But what’s at the heart of us not talking about Jesus? I think the most important issue is disbelief. When you don’t share the gospel, it is because you believe other things that trump the necessity of speaking up. While you may believe in Jesus, deep down you really think, “They won’t listen to me,” or “How can my truth be better than theirs?” or “God wouldn’t show up in this random conversation,” or “They are too far from God,” or “Maybe they are OK with God, or maybe God is OK with them,” which is really, “It will all work out in the end.”
At the end of the day, you’re holding another belief more tightly than the gospel and its implications. Whatever it is for you, when you trace it, the end is that you doubt God, you don’t fully believe, and it leads to inactivity.
Another problem that keeps us silent is fear. As Penn notes, we are afraid to create socially awkward situations. We don’t want to rock the boat. Sometimes, at the root of it, there is a fear of rejection, a fear of being ridiculed, a fear of being defriended (heaven forbid!). This sort of fear is ultimately self-serving. A cool, calm and collected “keep it to yourself” Christianity is not the faith described in the New Testament.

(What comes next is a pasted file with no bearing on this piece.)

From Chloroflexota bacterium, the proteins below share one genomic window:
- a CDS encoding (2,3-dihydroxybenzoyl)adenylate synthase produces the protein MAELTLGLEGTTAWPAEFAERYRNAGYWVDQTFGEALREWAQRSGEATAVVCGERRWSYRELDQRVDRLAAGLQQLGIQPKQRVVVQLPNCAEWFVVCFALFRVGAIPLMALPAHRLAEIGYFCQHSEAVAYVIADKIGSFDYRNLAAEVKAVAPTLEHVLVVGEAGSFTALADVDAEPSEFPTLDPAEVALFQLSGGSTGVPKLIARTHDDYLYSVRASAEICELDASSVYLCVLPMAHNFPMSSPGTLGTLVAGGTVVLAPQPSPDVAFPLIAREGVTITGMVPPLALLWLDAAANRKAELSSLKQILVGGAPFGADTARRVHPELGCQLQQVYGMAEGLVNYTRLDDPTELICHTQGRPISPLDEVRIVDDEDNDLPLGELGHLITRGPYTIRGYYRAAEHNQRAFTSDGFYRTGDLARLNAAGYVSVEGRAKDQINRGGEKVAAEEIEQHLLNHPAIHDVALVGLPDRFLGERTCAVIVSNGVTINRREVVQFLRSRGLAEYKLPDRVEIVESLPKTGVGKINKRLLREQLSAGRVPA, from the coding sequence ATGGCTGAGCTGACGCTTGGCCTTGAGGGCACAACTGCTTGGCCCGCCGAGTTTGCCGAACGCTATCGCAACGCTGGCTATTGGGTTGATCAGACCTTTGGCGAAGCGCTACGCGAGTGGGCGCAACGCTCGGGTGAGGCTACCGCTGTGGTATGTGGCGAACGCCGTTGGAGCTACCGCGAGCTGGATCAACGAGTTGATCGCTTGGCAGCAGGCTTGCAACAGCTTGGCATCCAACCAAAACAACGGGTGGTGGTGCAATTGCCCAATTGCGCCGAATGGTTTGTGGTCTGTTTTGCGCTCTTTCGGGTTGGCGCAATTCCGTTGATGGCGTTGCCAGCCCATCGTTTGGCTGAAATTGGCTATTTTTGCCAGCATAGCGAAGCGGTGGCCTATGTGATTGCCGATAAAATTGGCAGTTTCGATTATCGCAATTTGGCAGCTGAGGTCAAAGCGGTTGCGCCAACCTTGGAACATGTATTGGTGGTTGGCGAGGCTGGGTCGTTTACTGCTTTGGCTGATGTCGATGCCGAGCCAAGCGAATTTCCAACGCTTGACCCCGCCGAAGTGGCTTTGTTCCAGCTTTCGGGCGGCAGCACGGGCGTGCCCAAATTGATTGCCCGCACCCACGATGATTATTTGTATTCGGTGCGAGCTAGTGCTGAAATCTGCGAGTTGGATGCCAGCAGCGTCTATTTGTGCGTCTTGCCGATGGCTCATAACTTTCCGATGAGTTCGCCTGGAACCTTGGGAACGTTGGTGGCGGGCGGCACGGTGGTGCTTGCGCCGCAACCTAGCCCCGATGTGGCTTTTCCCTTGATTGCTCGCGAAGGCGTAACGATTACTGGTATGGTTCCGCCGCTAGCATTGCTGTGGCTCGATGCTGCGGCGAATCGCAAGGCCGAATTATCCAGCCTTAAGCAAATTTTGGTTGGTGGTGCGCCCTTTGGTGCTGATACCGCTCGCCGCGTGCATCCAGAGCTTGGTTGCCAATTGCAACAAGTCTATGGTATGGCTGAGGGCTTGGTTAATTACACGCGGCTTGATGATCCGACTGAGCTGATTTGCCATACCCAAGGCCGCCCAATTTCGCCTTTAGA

Yet part of the fear is that we don’t want to be belligerent, street preaching, relationship trampling evangelists who treat people more like numbers than persons. And this fear, in my opinion, is legitimate. A friend of mine once said that sharing the gospel is an issue of emergency that is like screaming “Get out!” to people in a burning building. My response was, “At times, yes. But it is also like a child who is born who needs to be immediately rushed to surgery. It’s urgent, it’s an emergency, but great care, gentleness and delicacy is taken in the handling of the infant.”
When Jesus shares the truth, even when it’s an unpopular truth, he more often than not speaks with gentleness, compassion, mercy, creativity and, most of all, with adept timing. Sharing the gospel doesn’t mean treating people poorly or being a bully. You can be a normal, caring, listening, emphatic, gentle and understanding person while talking about Jesus. In fact, you should be. But you should also be honest, you should tell the truth and not water it down to make it safer and tailored to your preferences.